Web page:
How do you serve the Deaf community as a pharmacist?

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Elizabeth Chong Yie-Chuen
By Elizabeth Chong Yie-Chuen

A registered pharmacist on the path less trodden – A research assistant @ Monash University, #InclusionHealth advocate and a softie for all things cute

The word – communication plays such a major role in the profession of a pharmacist. As I reflect on my student days, I was more concerned about learning drug pharmacology and disease states that I had neglected the importance of good communication skills. Let’s face it, the only time you really think about communications skill is probably when OSCEs are around the corner (and even then, you and your buddies have a whole script on how you would greet the patient or doctor up to till when you close your conversation) I admit it, guilty as charged.

As a young budding pharmacist, yes, the basics of greetings and ending the conversation are inevitable. However, it’s not as clear cut as your OSCE script. It has dawned on me that the entire basis of the pharmacy profession is good communication skills (because excellent pharmaceutical care cannot be fulfilled when you are unable to convey the message well). Now, this is something that will definitely improve as you deal with doctors, nurses, patients and caregivers. Often, it takes a few unfavourable situations to learn how to improve your interpersonal skills. From what we’ve gathered here, communication between hearing counterparts can be challenging. Now, what about communicating with a Deaf person?

Misconceptions about communicating with Deaf people.

1) I use written information when I communicate with a Deaf patient.
Deaf people generally depend on a visual language which is not available in written form. Therefore, they may not have a good grasp of written language, which makes deciphering and comprehending health information in the form of leaflets, posters, or articles, difficult

2) Deaf patients can lipread
There is also a misconception that sign language is a visual representation of the spoken language. Barriers such as surgical masks or small lips impede lip-reading.

There are 55,000 Deaf and Hard of Hearing people in Malaysia. As of 2013, there are only 30 sign language interpreters (SLI) working with the Malaysia Federation of the Deaf and approximately 20–30 freelance interpreters across the country. Thus for every one interpreter, there are approximately 1,000 Deaf individuals to attend to. In Malaysia, health care professionals are not obligated to provide SLI. Deaf patients often face uncertainty during their medical visits as miscommunications can result in undesirable consequences such as a misdiagnosis.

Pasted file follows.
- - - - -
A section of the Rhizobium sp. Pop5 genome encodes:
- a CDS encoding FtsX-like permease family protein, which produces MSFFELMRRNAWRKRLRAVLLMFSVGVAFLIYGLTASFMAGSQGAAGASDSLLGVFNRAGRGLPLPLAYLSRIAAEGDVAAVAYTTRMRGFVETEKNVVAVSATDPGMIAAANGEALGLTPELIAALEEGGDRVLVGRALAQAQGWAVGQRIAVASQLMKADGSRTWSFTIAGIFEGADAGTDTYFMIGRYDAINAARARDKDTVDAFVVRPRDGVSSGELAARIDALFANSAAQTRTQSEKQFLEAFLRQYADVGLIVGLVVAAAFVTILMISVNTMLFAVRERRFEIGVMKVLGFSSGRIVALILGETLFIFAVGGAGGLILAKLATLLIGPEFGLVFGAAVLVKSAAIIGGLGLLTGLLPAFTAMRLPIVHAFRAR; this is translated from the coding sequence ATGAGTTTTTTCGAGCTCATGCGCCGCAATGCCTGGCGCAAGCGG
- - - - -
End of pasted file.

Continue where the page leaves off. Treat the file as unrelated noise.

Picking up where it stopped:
One of the most accessible health care professionals is a pharmacist. Due to our close proximity and high frequency of contact with the general public, this places us at the point of entry to the health care system. Hence, we can assume a greater responsibility in the healthcare of Deaf and Hard of Hearing patients. An initiative was taken to design and develop an mHealth app to facilitate communication between pharmacists and Deaf and Hard of Hearing individuals who use sign language as their primary language. To inform the design of this app, we undertook a qualitative study with the objective of obtaining the views of community pharmacists about the design and features of the app. In this paper, we discuss suggestions for app design and content, its perceived benefits and the potential challenges related to the app. Interested in knowing how technology can bridge the gap between healthcare professionals and individuals who are Deaf? Read:

I’d love to hear your experiences as you communicate with Deaf people in your own setting. What other methods have you used? How were your experiences? As for the Deaf community, what do you think of the pharmacists’ current practice of communication?
Hit me up at

The opinions expressed in the article are the writer’s own and do not reflect the view of MPS YPC.